Recent FTC Enforcement Actions

In the last year, the FTC has brought at least 12 green marketing enforcement actions, targeting three types of products: paints, mattresses and plastics. A review of the complaints and settlement orders for these actions demonstrates that the FTC is targeting claims that are unsubstantiated and/or not in accordance with a consumer’s reasonable interpretation of the claim.

  1. Overstating “Free-of” Claims

Less than a month after the FTC issued its most recent version of the Green Guides, the agency announced settlements of enforcement actions against two of the nation’s leading paint companies, the Sherwin-Williams Company and PPG Architectural Finishes, Inc. Each claimed that its paint was free of volatile organic compounds (“VOCs”). The FTC found two problems with their claims.

First, the “VOC free” claim actually pertained solely to the base paint, and not to the tint typically added when customers purchased the product. The tint contained VOCs. The claims therefore were misleading to customers who reasonably may have assumed the “Zero VOCs” claim applied to the product as purchased. Second, the claims as understood by the consumer were unsubstantiated by scientific evidence.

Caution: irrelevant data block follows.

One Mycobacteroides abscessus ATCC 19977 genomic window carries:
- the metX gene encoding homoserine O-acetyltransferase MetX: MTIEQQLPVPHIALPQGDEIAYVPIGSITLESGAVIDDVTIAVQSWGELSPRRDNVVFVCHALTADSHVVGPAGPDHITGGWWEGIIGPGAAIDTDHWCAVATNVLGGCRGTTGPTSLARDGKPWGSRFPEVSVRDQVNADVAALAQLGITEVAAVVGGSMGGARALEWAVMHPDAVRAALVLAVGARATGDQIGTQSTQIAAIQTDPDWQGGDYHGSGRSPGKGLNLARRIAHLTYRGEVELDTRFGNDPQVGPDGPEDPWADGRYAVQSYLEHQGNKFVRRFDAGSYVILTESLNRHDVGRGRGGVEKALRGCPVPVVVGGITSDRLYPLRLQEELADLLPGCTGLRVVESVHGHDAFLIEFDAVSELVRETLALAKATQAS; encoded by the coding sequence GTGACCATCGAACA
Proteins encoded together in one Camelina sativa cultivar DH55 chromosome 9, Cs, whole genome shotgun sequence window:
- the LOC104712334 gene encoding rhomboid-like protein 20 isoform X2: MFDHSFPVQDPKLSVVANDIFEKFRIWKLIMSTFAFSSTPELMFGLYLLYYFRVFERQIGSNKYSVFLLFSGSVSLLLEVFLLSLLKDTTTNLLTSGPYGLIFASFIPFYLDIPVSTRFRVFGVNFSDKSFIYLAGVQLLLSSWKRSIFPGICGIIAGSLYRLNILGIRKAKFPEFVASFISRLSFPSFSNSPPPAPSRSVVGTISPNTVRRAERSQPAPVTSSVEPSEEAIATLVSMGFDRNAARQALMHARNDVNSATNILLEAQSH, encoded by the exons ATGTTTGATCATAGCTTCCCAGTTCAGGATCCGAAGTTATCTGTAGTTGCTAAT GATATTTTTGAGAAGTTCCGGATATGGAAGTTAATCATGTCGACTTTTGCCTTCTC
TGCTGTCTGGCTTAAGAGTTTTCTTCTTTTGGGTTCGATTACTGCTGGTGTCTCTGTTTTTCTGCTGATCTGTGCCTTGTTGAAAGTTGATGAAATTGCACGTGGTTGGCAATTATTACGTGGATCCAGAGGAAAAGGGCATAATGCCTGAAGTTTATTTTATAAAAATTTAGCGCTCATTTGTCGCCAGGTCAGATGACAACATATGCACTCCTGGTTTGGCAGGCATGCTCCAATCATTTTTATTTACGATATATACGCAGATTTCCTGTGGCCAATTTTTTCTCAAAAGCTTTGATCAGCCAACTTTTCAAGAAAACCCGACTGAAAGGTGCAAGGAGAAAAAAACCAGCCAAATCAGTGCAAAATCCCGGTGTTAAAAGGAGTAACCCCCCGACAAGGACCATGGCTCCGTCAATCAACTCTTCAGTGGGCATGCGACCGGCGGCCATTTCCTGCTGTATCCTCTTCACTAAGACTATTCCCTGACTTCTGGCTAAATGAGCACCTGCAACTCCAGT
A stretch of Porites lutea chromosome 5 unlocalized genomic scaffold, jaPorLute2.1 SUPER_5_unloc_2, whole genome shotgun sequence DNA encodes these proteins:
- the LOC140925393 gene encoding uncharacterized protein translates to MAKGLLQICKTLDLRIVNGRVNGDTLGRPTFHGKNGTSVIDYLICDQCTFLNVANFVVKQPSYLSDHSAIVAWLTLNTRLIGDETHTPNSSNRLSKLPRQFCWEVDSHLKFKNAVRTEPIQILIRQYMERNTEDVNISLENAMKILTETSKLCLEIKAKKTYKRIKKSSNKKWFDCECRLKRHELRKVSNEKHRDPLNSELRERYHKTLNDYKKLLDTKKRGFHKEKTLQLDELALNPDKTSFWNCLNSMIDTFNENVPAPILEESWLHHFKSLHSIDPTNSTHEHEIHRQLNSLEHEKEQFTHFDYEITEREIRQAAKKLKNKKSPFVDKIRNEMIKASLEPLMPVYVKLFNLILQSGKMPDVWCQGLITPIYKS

The settlement agreements required the companies to refrain from making a “Zero VOCs” claim unless the tinted paints, in fact, contained “Zero VOCs” or only trace amounts, or unless the companies added clear qualifying statements informing the consumer that tinted paints may contain VOCs. The settlement agreement also required that any “Zero VOCs” claim be substantiated.

VOC-free claims were also the subject of three recent FTC enforcement actions against foam mattress manufacturers Relief Mart Inc., Ecobaby Organics Inc., and Essentia Natural Memory Foam Company Inc.. Each claimed that its foam mattresses were free of VOCs, chemicals and odor. Proposed settlement agreements, awaiting approval from the Commission, bar the companies from making VOC-, chemical- and odor-free claims in the future without competent and reliable scientific evidence to substantiate the claims as true.

  1. Empty Certifications